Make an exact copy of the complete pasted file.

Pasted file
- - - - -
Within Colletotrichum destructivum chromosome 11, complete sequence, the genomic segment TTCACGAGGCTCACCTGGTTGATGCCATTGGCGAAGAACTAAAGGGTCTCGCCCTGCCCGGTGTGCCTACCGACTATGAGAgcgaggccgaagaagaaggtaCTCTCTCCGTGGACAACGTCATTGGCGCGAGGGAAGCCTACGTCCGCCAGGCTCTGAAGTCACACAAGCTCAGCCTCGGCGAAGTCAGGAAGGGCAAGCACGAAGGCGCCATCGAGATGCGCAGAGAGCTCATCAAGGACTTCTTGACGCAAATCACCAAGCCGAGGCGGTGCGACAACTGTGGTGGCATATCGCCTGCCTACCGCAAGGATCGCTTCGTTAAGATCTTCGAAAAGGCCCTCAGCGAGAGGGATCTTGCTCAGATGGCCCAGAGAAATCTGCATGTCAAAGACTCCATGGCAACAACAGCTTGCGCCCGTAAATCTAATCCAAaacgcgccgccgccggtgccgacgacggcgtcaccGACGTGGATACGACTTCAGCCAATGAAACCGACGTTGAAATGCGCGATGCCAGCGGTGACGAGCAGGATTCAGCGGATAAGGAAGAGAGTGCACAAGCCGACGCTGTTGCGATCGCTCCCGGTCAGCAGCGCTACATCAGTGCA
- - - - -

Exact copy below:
Within Colletotrichum destructivum chromosome 11, complete sequence, the genomic segment TTCACGAGGCTCACCTGGTTGATGCCATTGGCGAAGAACTAAAGGGTCTCGCCCTGCCCGGTGTGCCTACCGACTATGAGAgcgaggccgaagaagaaggtaCTCTCTCCGTGGACAACGTCATTGGCGCGAGGGAAGCCTACGTCCGCCAGGCTCTGAAGTCACACAAGCTCAGCCTCGGCGAAGTCAGGAAGGGCAAGCACGAAGGCGCCATCGAGATGCGCAGAGAGCTCATCAAGGACTTCTTGACGCAAATCACCAAGCCGAGGCGGTGCGACAACTGTGGTGGCATATCGCCTGCCTACCGCAAGGATCGCTTCGTTAAGATCTTCGAAAAGGCCCTCAGCGAGAGGGATCTTGCTCAGATGGCCCAGAGAAATCTGCATGTCAAAGACTCCATGGCAACAACAGCTTGCGCCCGTAAATCTAATCCAAaacgcgccgccgccggtgccgacgacggcgtcaccGACGTGGATACGACTTCAGCCAATGAAACCGACGTTGAAATGCGCGATGCCAGCGGTGACGAGCAGGATTCAGCGGATAAGGAAGAGAGTGCACAAGCCGACGCTGTTGCGATCGCTCCCGGTCAGCAGCGCTACATCAGTGCA